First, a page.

AR (Untitled): hypnotic twangy and deranged guitar-hell pieces falling short of an all-enveloping universe

Artur Ruminski, AR (Untitled), Poland, Zoharum, ZOHAR 202-2 CD (2020)

Involved in at least five bands (Arrm, Furia, Gruzja, Mentor, Thaw) playing music ranging in style from drone to black metal / ambient / noise fusion, guitarist Artur Ruminski would seem to have more than enough music to keep himself busy but in 2020 he found the time to release two solo recordings, “Leksykon” as a CD-R on the Czerpak label and this raw guitar-dominated work “AR (Untitled)” on Zoharum. On at least six tracks, all modestly labelled I to IIIIII as if to remind listeners that six strings are all he has at his finger tips, Ruminski strums away with a lot of reverb to create a momentous mood monster of dark bluesy jangle and ominous atmosphere. The result can be very hypnotic twangy guitar soundscapes, bewitching at times if also a bit shrill.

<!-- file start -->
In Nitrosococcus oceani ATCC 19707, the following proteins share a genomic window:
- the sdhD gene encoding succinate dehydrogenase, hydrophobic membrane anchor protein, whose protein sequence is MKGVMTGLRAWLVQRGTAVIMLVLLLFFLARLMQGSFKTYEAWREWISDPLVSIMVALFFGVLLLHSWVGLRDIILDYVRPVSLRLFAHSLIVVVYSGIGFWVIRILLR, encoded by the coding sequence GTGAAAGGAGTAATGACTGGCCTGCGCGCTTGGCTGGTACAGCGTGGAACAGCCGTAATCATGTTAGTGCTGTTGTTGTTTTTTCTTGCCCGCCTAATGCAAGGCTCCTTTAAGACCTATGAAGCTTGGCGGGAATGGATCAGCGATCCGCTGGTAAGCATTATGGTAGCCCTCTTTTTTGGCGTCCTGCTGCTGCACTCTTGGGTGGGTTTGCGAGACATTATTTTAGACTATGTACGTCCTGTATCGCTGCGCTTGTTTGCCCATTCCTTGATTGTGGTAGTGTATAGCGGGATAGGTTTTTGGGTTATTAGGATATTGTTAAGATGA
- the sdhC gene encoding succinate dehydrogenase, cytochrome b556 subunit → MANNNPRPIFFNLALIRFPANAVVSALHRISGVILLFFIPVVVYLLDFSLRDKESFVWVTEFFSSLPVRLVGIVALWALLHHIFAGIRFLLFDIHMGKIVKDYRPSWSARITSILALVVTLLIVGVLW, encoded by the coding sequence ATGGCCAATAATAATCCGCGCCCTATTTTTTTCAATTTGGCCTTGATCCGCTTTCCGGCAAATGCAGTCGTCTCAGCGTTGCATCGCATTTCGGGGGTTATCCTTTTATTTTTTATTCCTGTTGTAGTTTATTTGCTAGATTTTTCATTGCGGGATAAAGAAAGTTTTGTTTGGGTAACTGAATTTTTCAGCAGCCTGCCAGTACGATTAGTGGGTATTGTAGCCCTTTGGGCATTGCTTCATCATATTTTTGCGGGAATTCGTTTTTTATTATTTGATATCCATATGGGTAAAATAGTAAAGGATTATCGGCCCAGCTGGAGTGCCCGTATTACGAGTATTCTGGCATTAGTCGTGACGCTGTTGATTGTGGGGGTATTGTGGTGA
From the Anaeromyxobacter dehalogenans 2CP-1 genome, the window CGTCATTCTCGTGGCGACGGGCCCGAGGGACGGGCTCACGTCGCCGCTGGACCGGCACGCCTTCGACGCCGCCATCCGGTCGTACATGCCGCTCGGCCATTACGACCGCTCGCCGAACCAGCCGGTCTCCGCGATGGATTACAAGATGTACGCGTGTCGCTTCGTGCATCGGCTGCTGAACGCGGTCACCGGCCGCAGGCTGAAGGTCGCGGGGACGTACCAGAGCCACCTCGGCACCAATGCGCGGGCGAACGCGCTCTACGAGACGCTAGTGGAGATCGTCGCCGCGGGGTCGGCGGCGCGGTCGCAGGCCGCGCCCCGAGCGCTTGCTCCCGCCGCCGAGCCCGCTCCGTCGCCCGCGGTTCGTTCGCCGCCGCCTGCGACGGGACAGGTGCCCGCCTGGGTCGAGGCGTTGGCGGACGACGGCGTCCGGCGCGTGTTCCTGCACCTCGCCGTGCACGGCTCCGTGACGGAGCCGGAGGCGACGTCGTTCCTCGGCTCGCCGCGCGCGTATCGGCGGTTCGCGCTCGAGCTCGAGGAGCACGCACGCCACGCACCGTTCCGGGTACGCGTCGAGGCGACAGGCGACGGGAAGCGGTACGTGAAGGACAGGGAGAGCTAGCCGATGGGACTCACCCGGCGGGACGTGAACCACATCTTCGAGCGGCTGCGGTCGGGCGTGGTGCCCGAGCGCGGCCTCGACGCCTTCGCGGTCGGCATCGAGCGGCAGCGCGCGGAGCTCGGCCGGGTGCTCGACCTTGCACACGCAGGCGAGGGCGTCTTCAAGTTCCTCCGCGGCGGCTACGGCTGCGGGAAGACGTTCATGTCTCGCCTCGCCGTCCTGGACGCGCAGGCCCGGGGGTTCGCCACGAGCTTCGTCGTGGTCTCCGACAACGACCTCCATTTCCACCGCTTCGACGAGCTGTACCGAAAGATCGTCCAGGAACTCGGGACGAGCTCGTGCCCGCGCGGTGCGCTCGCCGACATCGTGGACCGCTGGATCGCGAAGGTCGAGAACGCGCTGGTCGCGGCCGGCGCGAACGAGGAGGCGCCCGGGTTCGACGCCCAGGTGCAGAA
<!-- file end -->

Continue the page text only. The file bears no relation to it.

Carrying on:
Tracks I to IIIIII are similar in being structured around a continuous repeating chord or riff, often with a second riff or series of tones playing in parallel. All tracks are not especially long and they tend to hit their peak early and stay much the same for their entire playing time. Closing track “W Sosnowcu”, the only one with an actual title, is an all-ambient piece of high-pitched scissor-like flutter but even this is repetitive and static.

I’d have liked the tracks to have been linked up into one continuous tapestry of slightly shifting guitar-hell soundscapes, each succeeding track becoming more deranged and bleak against a pitch-black background of murmur and slight crunch. The music has potential to be monumental and awe-inspiring in its sound and mood, and track lengths of no more than five minutes don’t really do it justice. While the album won’t be easily forgotten, and in years to come might be considered a cult recording for its bleak style, individual tracks turn out to be quite monotonous. Perhaps all tracks being short might be a good thing in not exposing listeners to too much grinding tedium – but then an opportunity to impress audiences with vast spacious and immersive guitar-hell architecture that continually reinvents itself has been missed.